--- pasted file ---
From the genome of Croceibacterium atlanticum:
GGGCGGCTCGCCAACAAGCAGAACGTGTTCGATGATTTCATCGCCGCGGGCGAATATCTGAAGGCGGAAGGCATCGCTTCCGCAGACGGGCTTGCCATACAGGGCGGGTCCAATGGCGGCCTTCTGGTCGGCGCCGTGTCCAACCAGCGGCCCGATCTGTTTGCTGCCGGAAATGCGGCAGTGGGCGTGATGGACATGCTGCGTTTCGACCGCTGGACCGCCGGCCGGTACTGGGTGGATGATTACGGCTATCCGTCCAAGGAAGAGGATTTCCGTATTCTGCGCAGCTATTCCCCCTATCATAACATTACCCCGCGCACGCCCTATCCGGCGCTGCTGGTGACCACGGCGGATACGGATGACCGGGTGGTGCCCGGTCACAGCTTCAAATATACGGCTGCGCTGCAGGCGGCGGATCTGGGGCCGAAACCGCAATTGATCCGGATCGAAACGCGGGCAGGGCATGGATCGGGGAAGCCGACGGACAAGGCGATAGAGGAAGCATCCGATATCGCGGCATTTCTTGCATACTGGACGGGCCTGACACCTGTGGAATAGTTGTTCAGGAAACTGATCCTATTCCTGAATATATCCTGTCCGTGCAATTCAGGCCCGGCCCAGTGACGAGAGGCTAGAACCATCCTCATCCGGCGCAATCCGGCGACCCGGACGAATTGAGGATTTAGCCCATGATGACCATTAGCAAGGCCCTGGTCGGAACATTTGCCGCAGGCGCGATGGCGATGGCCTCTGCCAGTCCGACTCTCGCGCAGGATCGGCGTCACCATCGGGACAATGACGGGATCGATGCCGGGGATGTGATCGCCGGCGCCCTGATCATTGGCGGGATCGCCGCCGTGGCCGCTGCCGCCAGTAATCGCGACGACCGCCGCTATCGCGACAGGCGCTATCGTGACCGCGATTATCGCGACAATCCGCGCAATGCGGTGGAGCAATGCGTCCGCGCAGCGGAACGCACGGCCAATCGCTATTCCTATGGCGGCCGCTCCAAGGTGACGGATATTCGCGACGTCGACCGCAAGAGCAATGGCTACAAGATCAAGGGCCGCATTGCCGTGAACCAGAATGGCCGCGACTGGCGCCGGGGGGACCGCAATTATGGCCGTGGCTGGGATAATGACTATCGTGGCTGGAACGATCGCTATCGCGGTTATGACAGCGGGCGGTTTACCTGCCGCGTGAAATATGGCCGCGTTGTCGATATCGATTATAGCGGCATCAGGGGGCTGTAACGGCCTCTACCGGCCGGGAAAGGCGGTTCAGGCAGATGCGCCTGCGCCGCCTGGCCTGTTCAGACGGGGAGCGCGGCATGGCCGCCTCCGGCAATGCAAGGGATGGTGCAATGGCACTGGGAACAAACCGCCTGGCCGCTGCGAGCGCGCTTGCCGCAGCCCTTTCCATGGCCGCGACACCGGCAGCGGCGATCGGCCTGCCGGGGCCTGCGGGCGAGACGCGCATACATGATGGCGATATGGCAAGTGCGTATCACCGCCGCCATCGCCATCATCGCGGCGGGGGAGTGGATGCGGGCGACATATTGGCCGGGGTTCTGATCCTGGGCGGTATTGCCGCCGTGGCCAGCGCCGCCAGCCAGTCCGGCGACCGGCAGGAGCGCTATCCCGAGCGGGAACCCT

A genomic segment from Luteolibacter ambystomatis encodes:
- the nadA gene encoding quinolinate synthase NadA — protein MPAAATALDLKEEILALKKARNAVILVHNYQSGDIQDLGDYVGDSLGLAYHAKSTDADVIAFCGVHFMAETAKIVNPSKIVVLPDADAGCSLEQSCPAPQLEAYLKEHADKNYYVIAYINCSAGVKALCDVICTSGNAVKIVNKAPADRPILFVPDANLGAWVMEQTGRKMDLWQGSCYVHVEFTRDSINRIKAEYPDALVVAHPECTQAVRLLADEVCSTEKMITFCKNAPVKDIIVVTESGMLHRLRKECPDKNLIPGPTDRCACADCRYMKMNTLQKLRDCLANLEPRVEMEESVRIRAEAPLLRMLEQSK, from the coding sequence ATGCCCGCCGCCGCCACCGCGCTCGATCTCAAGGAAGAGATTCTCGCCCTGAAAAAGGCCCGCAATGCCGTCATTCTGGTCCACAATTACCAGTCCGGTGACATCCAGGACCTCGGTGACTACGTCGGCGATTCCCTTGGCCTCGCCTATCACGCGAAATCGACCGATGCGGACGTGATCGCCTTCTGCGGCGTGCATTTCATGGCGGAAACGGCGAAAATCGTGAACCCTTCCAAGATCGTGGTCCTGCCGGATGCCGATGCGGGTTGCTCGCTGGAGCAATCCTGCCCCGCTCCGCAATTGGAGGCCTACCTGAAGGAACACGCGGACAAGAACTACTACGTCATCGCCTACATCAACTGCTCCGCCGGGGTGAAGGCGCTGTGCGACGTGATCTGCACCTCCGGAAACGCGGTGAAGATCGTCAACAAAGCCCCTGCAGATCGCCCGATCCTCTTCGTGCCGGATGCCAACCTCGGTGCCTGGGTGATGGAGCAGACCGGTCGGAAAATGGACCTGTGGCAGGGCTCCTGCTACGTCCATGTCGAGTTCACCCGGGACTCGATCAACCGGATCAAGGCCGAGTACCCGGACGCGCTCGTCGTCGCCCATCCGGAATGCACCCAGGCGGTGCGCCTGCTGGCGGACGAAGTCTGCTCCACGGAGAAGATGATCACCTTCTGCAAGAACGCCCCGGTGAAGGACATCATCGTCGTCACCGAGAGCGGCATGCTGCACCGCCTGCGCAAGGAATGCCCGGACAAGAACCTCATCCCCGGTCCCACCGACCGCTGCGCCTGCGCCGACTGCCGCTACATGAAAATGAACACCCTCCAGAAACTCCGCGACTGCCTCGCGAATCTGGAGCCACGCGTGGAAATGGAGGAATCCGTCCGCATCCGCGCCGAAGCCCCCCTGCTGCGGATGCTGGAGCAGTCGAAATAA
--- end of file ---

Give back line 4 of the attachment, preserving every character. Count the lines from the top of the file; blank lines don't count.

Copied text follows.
- the nadA gene encoding quinolinate synthase NadA — protein MPAAATALDLKEEILALKKARNAVILVHNYQSGDIQDLGDYVGDSLGLAYHAKSTDADVIAFCGVHFMAETAKIVNPSKIVVLPDADAGCSLEQSCPAPQLEAYLKEHADKNYYVIAYINCSAGVKALCDVICTSGNAVKIVNKAPADRPILFVPDANLGAWVMEQTGRKMDLWQGSCYVHVEFTRDSINRIKAEYPDALVVAHPECTQAVRLLADEVCSTEKMITFCKNAPVKDIIVVTESGMLHRLRKECPDKNLIPGPTDRCACADCRYMKMNTLQKLRDCLANLEPRVEMEESVRIRAEAPLLRMLEQSK, from the coding sequence ATGCCCGCCGCCGCCACCGCGCTCGATCTCAAGGAAGAGATTCTCGCCCTGAAAAAGGCCCGCAATGCCGTCATTCTGGTCCACAATTACCAGTCCGGTGACATCCAGGACCTCGGTGACTACGTCGGCGATTCCCTTGGCCTCGCCTATCACGCGAAATCGACCGATGCGGACGTGATCGCCTTCTGCGGCGTGCATTTCATGGCGGAAACGGCGAAAATCGTGAACCCTTCCAAGATCGTGGTCCTGCCGGATGCCGATGCGGGTTGCTCGCTGGAGCAATCCTGCCCCGCTCCGCAATTGGAGGCCTACCTGAAGGAACACGCGGACAAGAACTACTACGTCATCGCCTACATCAACTGCTCCGCCGGGGTGAAGGCGCTGTGCGACGTGATCTGCACCTCCGGAAACGCGGTGAAGATCGTCAACAAAGCCCCTGCAGATCGCCCGATCCTCTTCGTGCCGGATGCCAACCTCGGTGCCTGGGTGATGGAGCAGACCGGTCGGAAAATGGACCTGTGGCAGGGCTCCTGCTACGTCCATGTCGAGTTCACCCGGGACTCGATCAACCGGATCAAGGCCGAGTACCCGGACGCGCTCGTCGTCGCCCATCCGGAATGCACCCAGGCGGTGCGCCTGCTGGCGGACGAAGTCTGCTCCACGGAGAAGATGATCACCTTCTGCAAGAACGCCCCGGTGAAGGACATCATCGTCGTCACCGAGAGCGGCATGCTGCACCGCCTGCGCAAGGAATGCCCGGACAAGAACCTCATCCCCGGTCCCACCGACCGCTGCGCCTGCGCCGACTGCCGCTACATGAAAATGAACACCCTCCAGAAACTCCGCGACTGCCTCGCGAATCTGGAGCCACGCGTGGAAATGGAGGAATCCGTCCGCATCCGCGCCGAAGCCCCCCTGCTGCGGATGCTGGAGCAGTCGAAATAA